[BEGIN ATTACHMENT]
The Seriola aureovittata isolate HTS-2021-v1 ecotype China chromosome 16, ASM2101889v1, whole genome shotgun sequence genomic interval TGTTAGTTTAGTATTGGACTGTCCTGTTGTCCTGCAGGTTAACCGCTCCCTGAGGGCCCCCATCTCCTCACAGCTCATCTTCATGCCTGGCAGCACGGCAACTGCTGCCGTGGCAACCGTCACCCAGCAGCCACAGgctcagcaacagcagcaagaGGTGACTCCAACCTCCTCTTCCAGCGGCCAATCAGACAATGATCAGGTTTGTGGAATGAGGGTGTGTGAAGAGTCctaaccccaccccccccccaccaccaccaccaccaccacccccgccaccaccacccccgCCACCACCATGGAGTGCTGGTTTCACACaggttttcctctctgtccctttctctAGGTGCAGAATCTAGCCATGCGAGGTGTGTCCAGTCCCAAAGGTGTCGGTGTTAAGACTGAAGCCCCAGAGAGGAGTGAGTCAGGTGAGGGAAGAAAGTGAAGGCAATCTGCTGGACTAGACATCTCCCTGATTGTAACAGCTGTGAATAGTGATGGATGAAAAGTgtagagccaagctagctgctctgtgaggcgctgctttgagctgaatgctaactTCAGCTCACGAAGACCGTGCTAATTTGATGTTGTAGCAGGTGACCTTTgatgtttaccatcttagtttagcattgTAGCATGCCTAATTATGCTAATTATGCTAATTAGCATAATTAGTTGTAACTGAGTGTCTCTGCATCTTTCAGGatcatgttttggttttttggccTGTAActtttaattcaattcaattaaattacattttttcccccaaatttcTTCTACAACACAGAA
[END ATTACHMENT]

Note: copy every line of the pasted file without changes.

The Seriola aureovittata isolate HTS-2021-v1 ecotype China chromosome 16, ASM2101889v1, whole genome shotgun sequence genomic interval TGTTAGTTTAGTATTGGACTGTCCTGTTGTCCTGCAGGTTAACCGCTCCCTGAGGGCCCCCATCTCCTCACAGCTCATCTTCATGCCTGGCAGCACGGCAACTGCTGCCGTGGCAACCGTCACCCAGCAGCCACAGgctcagcaacagcagcaagaGGTGACTCCAACCTCCTCTTCCAGCGGCCAATCAGACAATGATCAGGTTTGTGGAATGAGGGTGTGTGAAGAGTCctaaccccaccccccccccaccaccaccaccaccaccacccccgccaccaccacccccgCCACCACCATGGAGTGCTGGTTTCACACaggttttcctctctgtccctttctctAGGTGCAGAATCTAGCCATGCGAGGTGTGTCCAGTCCCAAAGGTGTCGGTGTTAAGACTGAAGCCCCAGAGAGGAGTGAGTCAGGTGAGGGAAGAAAGTGAAGGCAATCTGCTGGACTAGACATCTCCCTGATTGTAACAGCTGTGAATAGTGATGGATGAAAAGTgtagagccaagctagctgctctgtgaggcgctgctttgagctgaatgctaactTCAGCTCACGAAGACCGTGCTAATTTGATGTTGTAGCAGGTGACCTTTgatgtttaccatcttagtttagcattgTAGCATGCCTAATTATGCTAATTATGCTAATTAGCATAATTAGTTGTAACTGAGTGTCTCTGCATCTTTCAGGatcatgttttggttttttggccTGTAActtttaattcaattcaattaaattacattttttcccccaaatttcTTCTACAACACAGAA